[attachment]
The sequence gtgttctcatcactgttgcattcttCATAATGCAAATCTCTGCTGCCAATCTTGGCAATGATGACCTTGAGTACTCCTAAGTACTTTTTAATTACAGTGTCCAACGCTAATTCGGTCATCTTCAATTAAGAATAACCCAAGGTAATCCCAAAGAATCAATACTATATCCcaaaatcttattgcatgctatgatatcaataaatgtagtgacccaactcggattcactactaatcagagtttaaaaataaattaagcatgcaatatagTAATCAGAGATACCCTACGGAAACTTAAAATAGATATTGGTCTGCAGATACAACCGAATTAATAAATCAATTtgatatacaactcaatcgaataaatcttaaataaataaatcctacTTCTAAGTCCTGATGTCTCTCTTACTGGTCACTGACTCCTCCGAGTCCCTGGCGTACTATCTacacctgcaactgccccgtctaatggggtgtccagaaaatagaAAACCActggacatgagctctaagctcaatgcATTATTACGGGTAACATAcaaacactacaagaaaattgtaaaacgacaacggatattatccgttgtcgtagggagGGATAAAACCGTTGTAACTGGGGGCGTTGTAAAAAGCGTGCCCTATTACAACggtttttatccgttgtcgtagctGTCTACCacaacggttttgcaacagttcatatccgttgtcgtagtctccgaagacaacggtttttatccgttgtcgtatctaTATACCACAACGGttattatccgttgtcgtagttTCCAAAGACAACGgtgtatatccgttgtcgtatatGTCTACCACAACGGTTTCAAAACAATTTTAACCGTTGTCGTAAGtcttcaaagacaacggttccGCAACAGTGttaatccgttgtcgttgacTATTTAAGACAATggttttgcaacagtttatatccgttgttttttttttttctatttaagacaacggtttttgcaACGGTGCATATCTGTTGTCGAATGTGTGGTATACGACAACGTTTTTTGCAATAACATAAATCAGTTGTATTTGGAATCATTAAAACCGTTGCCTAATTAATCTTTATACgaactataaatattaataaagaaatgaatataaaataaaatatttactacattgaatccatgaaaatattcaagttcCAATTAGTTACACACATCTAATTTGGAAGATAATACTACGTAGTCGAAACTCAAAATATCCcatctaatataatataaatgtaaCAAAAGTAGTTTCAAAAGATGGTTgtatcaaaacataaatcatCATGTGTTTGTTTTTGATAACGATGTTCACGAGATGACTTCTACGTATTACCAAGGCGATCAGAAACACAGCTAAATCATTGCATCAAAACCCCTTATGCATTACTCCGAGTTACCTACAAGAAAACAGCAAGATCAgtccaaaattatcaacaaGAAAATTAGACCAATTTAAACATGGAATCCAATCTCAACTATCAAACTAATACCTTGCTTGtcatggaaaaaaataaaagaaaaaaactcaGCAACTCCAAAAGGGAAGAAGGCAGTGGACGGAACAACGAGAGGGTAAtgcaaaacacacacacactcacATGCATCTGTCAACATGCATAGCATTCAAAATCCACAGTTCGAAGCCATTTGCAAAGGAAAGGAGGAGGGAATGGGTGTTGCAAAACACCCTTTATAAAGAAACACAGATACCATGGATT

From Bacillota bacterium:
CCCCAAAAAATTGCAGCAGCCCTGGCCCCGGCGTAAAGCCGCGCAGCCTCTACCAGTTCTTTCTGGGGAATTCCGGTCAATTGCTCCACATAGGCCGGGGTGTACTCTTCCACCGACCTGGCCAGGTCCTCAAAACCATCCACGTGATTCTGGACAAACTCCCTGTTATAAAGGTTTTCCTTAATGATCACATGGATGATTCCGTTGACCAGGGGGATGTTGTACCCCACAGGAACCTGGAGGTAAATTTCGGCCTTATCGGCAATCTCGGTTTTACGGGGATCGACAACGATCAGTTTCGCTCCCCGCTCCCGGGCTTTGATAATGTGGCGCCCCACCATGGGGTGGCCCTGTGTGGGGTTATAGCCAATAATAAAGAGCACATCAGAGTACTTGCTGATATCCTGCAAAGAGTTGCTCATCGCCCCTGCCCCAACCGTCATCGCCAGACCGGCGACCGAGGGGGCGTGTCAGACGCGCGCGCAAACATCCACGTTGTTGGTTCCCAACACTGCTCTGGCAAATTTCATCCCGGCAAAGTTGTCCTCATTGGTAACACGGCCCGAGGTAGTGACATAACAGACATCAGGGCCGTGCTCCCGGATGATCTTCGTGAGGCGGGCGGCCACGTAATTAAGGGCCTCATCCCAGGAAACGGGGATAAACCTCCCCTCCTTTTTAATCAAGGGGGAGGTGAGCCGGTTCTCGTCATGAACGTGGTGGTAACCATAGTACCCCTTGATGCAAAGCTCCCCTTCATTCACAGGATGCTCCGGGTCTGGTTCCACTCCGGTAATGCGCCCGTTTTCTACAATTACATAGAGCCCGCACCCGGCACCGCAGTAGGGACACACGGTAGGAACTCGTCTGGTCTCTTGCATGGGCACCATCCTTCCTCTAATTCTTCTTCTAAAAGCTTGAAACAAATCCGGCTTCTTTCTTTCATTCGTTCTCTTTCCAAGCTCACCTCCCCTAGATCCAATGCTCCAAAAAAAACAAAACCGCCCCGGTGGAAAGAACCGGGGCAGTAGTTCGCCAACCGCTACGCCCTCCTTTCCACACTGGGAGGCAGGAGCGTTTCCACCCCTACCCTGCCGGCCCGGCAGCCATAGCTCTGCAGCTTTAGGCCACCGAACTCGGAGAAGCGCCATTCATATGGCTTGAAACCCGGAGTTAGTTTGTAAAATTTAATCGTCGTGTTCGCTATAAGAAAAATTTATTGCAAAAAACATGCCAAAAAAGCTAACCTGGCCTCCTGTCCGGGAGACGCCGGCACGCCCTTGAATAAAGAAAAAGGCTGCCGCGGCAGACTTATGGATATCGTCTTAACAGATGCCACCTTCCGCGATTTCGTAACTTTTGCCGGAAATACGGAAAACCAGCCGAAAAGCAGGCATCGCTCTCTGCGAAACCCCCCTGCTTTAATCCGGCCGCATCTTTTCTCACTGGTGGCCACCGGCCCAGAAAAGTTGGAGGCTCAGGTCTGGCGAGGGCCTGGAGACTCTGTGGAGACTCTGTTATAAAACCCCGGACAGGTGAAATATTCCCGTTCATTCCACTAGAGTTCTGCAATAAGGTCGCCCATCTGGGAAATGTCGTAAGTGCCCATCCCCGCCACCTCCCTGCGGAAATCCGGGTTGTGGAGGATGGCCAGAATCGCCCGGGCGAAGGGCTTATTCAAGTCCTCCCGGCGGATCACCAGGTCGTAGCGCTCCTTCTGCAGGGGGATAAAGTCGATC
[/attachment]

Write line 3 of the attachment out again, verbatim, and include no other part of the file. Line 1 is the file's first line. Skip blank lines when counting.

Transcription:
CCCCAAAAAATTGCAGCAGCCCTGGCCCCGGCGTAAAGCCGCGCAGCCTCTACCAGTTCTTTCTGGGGAATTCCGGTCAATTGCTCCACATAGGCCGGGGTGTACTCTTCCACCGACCTGGCCAGGTCCTCAAAACCATCCACGTGATTCTGGACAAACTCCCTGTTATAAAGGTTTTCCTTAATGATCACATGGATGATTCCGTTGACCAGGGGGATGTTGTACCCCACAGGAACCTGGAGGTAAATTTCGGCCTTATCGGCAATCTCGGTTTTACGGGGATCGACAACGATCAGTTTCGCTCCCCGCTCCCGGGCTTTGATAATGTGGCGCCCCACCATGGGGTGGCCCTGTGTGGGGTTATAGCCAATAATAAAGAGCACATCAGAGTACTTGCTGATATCCTGCAAAGAGTTGCTCATCGCCCCTGCCCCAACCGTCATCGCCAGACCGGCGACCGAGGGGGCGTGTCAGACGCGCGCGCAAACATCCACGTTGTTGGTTCCCAACACTGCTCTGGCAAATTTCATCCCGGCAAAGTTGTCCTCATTGGTAACACGGCCCGAGGTAGTGACATAACAGACATCAGGGCCGTGCTCCCGGATGATCTTCGTGAGGCGGGCGGCCACGTAATTAAGGGCCTCATCCCAGGAAACGGGGATAAACCTCCCCTCCTTTTTAATCAAGGGGGAGGTGAGCCGGTTCTCGTCATGAACGTGGTGGTAACCATAGTACCCCTTGATGCAAAGCTCCCCTTCATTCACAGGATGCTCCGGGTCTGGTTCCACTCCGGTAATGCGCCCGTTTTCTACAATTACATAGAGCCCGCACCCGGCACCGCAGTAGGGACACACGGTAGGAACTCGTCTGGTCTCTTGCATGGGCACCATCCTTCCTCTAATTCTTCTTCTAAAAGCTTGAAACAAATCCGGCTTCTTTCTTTCATTCGTTCTCTTTCCAAGCTCACCTCCCCTAGATCCAATGCTCCAAAAAAAACAAAACCGCCCCGGTGGAAAGAACCGGGGCAGTAGTTCGCCAACCGCTACGCCCTCCTTTCCACACTGGGAGGCAGGAGCGTTTCCACCCCTACCCTGCCGGCCCGGCAGCCATAGCTCTGCAGCTTTAGGCCACCGAACTCGGAGAAGCGCCATTCATATGGCTTGAAACCCGGAGTTAGTTTGTAAAATTTAATCGTCGTGTTCGCTATAAGAAAAATTTATTGCAAAAAACATGCCAAAAAAGCTAACCTGGCCTCCTGTCCGGGAGACGCCGGCACGCCCTTGAATAAAGAAAAAGGCTGCCGCGGCAGACTTATGGATATCGTCTTAACAGATGCCACCTTCCGCGATTTCGTAACTTTTGCCGGAAATACGGAAAACCAGCCGAAAAGCAGGCATCGCTCTCTGCGAAACCCCCCTGCTTTAATCCGGCCGCATCTTTTCTCACTGGTGGCCACCGGCCCAGAAAAGTTGGAGGCTCAGGTCTGGCGAGGGCCTGGAGACTCTGTGGAGACTCTGTTATAAAACCCCGGACAGGTGAAATATTCCCGTTCATTCCACTAGAGTTCTGCAATAAGGTCGCCCATCTGGGAAATGTCGTAAGTGCCCATCCCCGCCACCTCCCTGCGGAAATCCGGGTTGTGGAGGATGGCCAGAATCGCCCGGGCGAAGGGCTTATTCAAGTCCTCCCGGCGGATCACCAGGTCGTAGCGCTCCTTCTGCAGGGGGATAAAGTCGATC